The Jackson 5

  • Pop and R&B band formed in 1965 from Gary Indiana. The five members were the Jackson brothers – Jackie (vocals, percussion), Tito (vocals, guitars, synthesizer), Jermaine (lead vocals, bass guitar), Marlon (vocals, percussion) and Michael (lead vocals, conga).
  • The Jackson family patriarch, Joe Jackson, organized singing rehearsals for Jackie, Tito and Jermaine in the early 60s. By 1964, Marlon and 5 year old Michael joined their brothers. Initially, they were called The Jackson Brothers, and as Michael took on a more important role in vocals, their name changed to The Jackson 5. They entered talent competitions, winning their first in 1966. In the summer of 1967, they won talent competitions in Chicago and New York City. After rejections from several record labels (including Motown), they were signed to a label in their hometown in November 1967.
  • They recorded their debut single, Big Boy, with 9 year old Michael handling lead vocals. It was released in January 1968, selling 10,000 copies. In March that year, they had their first professional live performance, opening for Etta James at the Apollo Theater in NYC. That summer, they opened for Bobby Taylor & the Vancouvers, and Taylor was so impressed (particularly with Michael) that he arranged for a audition at Motown headquarters. The group signed with Motown in July.
  • Their debut album was delayed while Motown negotiated with the group’s previous record label. By March 1969, they were free to work with Motown. In September, they released their first Motown single, I Want You Back, and in December their debut album Diana Ross Presents the Jackson 5 was released (the label had been promoting the group as being discovered by Ross – even though they weren’t). The album topped the R&B album chart, and reached #5 on the Hot 100. I Want You Back topped the Hot 100, and suddenly, The Jackson 5 was one of the most popular acts in the U.S.
  • Two studio albums were released in 1970 – ABC and Third Album. Three singles from these records topped the Hot 100 – ABC, The Love You Save and I’ll Be There, and another song, Mama’s Pearl, reached #2. The Jackson 5 was the first recording act to have their first 4 charting singles top the Hot 100. 1971’s Maybe Tomorrow album and a Greatest Hits album that year continued their string of hit singles, with Never Can Say Goodbye and Sugar Daddy both charting in the top 10.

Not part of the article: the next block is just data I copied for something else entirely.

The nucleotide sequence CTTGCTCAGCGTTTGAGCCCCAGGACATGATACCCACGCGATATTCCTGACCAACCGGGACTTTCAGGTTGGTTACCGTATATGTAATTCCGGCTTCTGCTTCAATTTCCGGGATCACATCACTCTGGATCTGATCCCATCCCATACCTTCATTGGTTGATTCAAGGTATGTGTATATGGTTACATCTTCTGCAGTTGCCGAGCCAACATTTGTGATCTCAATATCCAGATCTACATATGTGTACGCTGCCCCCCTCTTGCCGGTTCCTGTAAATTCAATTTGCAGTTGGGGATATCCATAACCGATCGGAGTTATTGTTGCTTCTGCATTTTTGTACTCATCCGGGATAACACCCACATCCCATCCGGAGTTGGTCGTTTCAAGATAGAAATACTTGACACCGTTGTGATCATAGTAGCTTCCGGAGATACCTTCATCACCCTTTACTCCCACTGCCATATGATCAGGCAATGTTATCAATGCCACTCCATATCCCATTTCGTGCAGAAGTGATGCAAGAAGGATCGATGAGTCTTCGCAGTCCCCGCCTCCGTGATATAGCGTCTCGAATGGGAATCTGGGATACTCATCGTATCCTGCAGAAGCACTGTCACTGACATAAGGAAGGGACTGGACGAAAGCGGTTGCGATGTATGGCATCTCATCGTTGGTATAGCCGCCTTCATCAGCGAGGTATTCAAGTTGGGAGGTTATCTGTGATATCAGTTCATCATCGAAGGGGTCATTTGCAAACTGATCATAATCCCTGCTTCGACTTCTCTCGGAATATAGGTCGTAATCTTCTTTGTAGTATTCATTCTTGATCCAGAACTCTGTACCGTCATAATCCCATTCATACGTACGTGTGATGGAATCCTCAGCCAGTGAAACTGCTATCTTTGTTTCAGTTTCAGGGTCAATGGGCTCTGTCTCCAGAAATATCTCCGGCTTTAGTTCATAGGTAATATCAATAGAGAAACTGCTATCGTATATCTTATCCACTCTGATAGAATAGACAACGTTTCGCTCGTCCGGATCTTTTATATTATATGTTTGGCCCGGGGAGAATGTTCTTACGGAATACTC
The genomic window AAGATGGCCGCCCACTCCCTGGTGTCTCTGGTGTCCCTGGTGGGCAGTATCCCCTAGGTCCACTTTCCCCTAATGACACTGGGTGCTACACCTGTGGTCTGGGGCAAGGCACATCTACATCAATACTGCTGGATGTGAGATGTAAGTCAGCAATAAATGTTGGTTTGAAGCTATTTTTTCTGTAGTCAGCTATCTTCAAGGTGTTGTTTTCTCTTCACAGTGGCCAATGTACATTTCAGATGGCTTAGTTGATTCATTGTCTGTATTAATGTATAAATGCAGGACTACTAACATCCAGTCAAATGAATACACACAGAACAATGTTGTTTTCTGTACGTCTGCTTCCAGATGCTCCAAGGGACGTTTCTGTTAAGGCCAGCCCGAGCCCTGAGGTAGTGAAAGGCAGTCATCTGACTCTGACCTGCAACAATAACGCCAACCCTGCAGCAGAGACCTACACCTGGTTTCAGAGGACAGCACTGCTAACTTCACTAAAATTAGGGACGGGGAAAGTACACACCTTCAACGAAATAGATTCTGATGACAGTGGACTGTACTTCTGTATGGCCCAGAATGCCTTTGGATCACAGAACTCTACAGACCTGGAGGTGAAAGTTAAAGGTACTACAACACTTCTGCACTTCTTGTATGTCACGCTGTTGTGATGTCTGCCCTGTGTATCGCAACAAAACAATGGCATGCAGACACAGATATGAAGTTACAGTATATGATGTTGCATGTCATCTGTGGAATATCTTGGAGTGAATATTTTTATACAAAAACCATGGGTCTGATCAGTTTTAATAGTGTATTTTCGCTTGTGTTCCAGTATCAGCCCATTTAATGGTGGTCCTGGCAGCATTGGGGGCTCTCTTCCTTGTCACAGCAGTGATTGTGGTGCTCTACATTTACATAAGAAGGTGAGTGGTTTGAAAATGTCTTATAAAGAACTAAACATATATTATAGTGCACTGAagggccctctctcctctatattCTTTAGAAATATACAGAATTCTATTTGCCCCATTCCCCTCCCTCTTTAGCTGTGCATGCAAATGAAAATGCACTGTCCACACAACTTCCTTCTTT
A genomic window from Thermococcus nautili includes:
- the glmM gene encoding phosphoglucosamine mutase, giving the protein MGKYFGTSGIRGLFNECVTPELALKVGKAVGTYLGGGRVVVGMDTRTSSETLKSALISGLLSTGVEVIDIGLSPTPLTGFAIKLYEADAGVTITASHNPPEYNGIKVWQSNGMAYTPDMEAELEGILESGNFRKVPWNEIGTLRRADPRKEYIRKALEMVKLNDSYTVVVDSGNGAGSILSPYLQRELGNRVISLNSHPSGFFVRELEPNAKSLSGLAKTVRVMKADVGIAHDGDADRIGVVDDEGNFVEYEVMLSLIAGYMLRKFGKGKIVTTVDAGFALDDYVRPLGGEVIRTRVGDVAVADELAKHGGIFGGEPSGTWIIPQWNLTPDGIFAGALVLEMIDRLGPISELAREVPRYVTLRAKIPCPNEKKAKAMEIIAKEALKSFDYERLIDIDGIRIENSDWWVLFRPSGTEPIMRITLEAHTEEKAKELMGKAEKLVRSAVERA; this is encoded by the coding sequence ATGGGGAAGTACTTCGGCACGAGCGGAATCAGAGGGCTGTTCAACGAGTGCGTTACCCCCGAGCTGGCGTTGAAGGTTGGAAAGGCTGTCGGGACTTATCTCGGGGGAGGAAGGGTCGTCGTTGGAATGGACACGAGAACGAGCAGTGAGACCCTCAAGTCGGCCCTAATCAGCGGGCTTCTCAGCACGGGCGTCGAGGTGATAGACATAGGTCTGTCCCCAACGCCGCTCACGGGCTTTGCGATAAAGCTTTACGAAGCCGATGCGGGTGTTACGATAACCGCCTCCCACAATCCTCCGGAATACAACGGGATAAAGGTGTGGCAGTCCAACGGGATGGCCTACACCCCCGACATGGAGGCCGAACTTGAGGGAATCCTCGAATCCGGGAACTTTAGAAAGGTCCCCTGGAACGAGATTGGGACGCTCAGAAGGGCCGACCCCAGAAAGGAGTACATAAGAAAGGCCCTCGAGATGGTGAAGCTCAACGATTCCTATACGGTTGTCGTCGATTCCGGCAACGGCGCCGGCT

• Motown’s marketing machine kicked in, and dozens of Jackson 5 products were launched, as well as a Saturday morning cartoon series. They appeared in numerous television variety shows and they starred in 2 of their own television specials. They also toured with Bob Hope’s USO benefit shows to support the troops in Vietnam.
  • In 1971, Motown launched a solo career for Michael Jackson, and soon after, Jermaine began a solo career. Both continued to perform with their brothers, and in 1972, Looking Through the Windows was released. The title track, along with Little Bitty Pretty One, reached the top 20, but their music was losing its popularity. Albums released in 1973 were less successful. They rebounded in 1974 with their disco hit Dancing Machine, which peaked at #2 on the Hot 100 and #1 on the R&B chart.
  • Tired of the poor royalties that came with their Motown contract, they signed a new contract with Epic Records. A name change was required, and they became The Jacksons. Jermaine remained with Motown, and he was replaced by his brother Randy. In late 1976, the self titled album The Jacksons was released. The single Enjoy Yourself found them back in the top 10.
  • The Jacksons released 3 albums from 1978 to 1984, all of which were certified platinum. Five singles reached the top 5 of the R&B chart, and Shake Your Body (Down to the Ground), written by Michael and Randy, peaked at #7 on the Hot 100. In 1984, their Victory album was the only album by The Jacksons that included Jermaine. The single State of Shock (featuring Mick Jagger) was their final to chart in the top 10 – it reached #3 on the Hot 100.
  • Their final album, 2300 Jackson Street, was released in 1989. It was their only album without Michael or Marlon (though they were part of the vocals in the title track – it was the first song recorded for the album and they left after it was recorded). In September 2001, all 6 Jackson brothers reunited for 2 concerts at Madison Square Garden. After Michael’s death in 2009, the surviving brothers recorded backing vocals for the song This Is It, which Michael had recorded prior to his death. It was the final recording by The Jacksons as a group. The final concert tour by The Jacksons was in 2012-2013 – participating were Jackie, Tito, Jermaine and Marlon.
  • The Jackson 5 was inducted into the Rock & Roll Hall of Fame in 1997 (Randy was excluded). Three of their songs were inducted into the Grammy Hall of Fame – I’ll Be There, I Want You Back and ABC. As Motown moved from the 60s to the 70s, it was the Jackson 5 that defined the sound of Motown. Obviously, Michael was the centerpiece of the group. But the brothers were integral to their overall success, and it’s impressive that they remained relevant with their music released over a 15 year period. Here’s ABC – Michael is so cute, don’t you think?

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